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The Importance of Repetition


I heard a fascinating fact recently from a study on the happiness of a child’s upbringing. It concluded that one key element to a fulfilled and happy childhood was repetition.

Maybe it was pizza every Friday night, the holiday location you visited each Summer, or the same friends you met at school year on year. When you reflect on your childhood, were there times where you had repetition and if so, how does looking back on them make you feel?

Reflecting on that, I realised how privileged my upbringing was, in that it was filled with repetition.

I lived in the same house my whole life and next door to my grandparents, who I fondly remember gave us the same M&S pavlova for pudding when ever they cooked us a roast meal, (it’s funny how we remember the food). I went to the same school from 8 to 18 with the same friends, and we had the same caravan holiday every summer. Thinking about it, all of these elements must have created a deep feeling of stability and comfort for me as a child. I had nothing to fear and there was sense that all was well in the world.

Raising my children for the last three years in a split parent upbringing I have been very conscious of the effects this may have on their emotional stability. When I began my single parent life I was aware of creating routine and structure in each day. Those little anchors or repetitions of stability that help you through the troubled waters, getting you not only from day to day, but month to month and now year to year. Sunday morning pancakes, the same birthday traditions, visiting the grand-parents farm every weekend, the same park we play in after school. I can see now how these repetitions assist not only in the children’s stability but mine too.

At this time of year, as the seasons shift and children go back to school feelings of being uprooted and unstable can rise, leaving us with this urge to feel grounded, like we need to fasten our seat belts and land. One chaotic day last week, this sense of quiet and comfort rose with in, it came out of nowhere on a day that was feeling otherwise overwhelming. I was simply picking blackberries. Enjoying a quiet moment out in nature and it was this feeling of “Yes, here we go again, September has arrived, the lovely long summer is drawing to a close, the children will soon be back to school and the the shift into Autumn has begun”. I have found that when I observe the rhythms of nature they create natural repetitions (similar to the repetitions we mentioned about childhood), which in turn leads to a sense of comfort and security. Nature is forever giving; swallows arriving in the warmth of Spring, the blackberries following the heat of the Summer, the snowdrops peeping through the frosty ground in Winter.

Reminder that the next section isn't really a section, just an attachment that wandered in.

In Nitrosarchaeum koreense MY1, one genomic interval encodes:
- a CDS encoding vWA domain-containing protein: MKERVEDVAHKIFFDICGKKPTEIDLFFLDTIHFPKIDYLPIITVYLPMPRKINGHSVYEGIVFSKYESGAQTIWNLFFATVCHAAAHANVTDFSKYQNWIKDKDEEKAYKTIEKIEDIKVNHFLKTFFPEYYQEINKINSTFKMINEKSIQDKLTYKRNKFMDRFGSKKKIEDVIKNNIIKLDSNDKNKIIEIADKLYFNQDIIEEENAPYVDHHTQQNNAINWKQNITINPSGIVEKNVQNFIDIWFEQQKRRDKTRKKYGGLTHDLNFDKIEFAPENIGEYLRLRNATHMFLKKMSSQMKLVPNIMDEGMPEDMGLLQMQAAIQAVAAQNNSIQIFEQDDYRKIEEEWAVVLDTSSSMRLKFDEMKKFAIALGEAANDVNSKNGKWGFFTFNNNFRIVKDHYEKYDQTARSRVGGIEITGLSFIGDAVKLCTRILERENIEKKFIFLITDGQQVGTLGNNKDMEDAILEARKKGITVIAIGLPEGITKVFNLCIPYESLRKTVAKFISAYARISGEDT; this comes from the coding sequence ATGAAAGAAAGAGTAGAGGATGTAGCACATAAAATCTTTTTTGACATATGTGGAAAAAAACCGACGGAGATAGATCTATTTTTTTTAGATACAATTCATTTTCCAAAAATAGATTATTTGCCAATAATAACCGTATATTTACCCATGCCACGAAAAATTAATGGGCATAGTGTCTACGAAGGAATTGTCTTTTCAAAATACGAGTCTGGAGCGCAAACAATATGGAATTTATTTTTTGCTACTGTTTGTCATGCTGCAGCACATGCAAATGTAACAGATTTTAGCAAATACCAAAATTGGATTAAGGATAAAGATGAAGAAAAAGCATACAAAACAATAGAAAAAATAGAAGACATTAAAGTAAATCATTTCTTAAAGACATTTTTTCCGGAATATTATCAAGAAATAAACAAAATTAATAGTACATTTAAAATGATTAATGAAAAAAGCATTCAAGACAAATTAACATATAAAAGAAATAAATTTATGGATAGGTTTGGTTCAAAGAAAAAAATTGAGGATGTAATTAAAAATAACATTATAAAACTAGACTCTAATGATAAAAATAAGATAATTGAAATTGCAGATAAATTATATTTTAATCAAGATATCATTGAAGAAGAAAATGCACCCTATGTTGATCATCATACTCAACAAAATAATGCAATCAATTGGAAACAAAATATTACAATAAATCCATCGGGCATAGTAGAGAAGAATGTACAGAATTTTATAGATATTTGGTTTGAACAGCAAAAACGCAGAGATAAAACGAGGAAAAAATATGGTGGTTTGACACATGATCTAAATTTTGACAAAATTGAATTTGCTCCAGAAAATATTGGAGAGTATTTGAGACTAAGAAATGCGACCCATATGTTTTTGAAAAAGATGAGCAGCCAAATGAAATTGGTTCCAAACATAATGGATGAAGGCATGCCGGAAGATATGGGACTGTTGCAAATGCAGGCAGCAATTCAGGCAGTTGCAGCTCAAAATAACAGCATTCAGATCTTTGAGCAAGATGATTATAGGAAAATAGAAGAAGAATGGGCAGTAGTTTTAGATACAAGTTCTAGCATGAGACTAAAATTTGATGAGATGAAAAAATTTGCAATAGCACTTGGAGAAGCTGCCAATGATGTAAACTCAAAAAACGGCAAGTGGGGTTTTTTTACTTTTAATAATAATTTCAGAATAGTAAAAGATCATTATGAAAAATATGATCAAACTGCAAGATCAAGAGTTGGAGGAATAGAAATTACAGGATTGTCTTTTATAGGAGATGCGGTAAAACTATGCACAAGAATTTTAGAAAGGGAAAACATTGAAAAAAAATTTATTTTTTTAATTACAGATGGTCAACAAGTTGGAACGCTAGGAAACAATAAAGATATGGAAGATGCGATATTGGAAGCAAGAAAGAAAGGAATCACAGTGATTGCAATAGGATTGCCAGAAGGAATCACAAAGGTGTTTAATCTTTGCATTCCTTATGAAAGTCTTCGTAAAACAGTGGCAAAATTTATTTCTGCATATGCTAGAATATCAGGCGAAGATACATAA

Repetition is not just for childhood, its for adult life too. So as we move into September; this pivotal turning point in the year, where there are probably unsettling, physical shifts in routine, such as children heading back to schools, and of course the natural transition of the seasons, we can sometimes be thrown off guard. In response to this, I ask you to literally step into nature and notice and observe the repetition that is glorious Autumn. The closer you are to it the greater you feel its effects. Take comfort from the cool and fresh mornings, the leaves hanging silently on the trees waiting to drop, the hedgerows ripe with fruit, be in awe of natures repetitions that are there for us to feel connected and grounded, and this sense that I had in my childhood that there is nothing to fear and that all was well.

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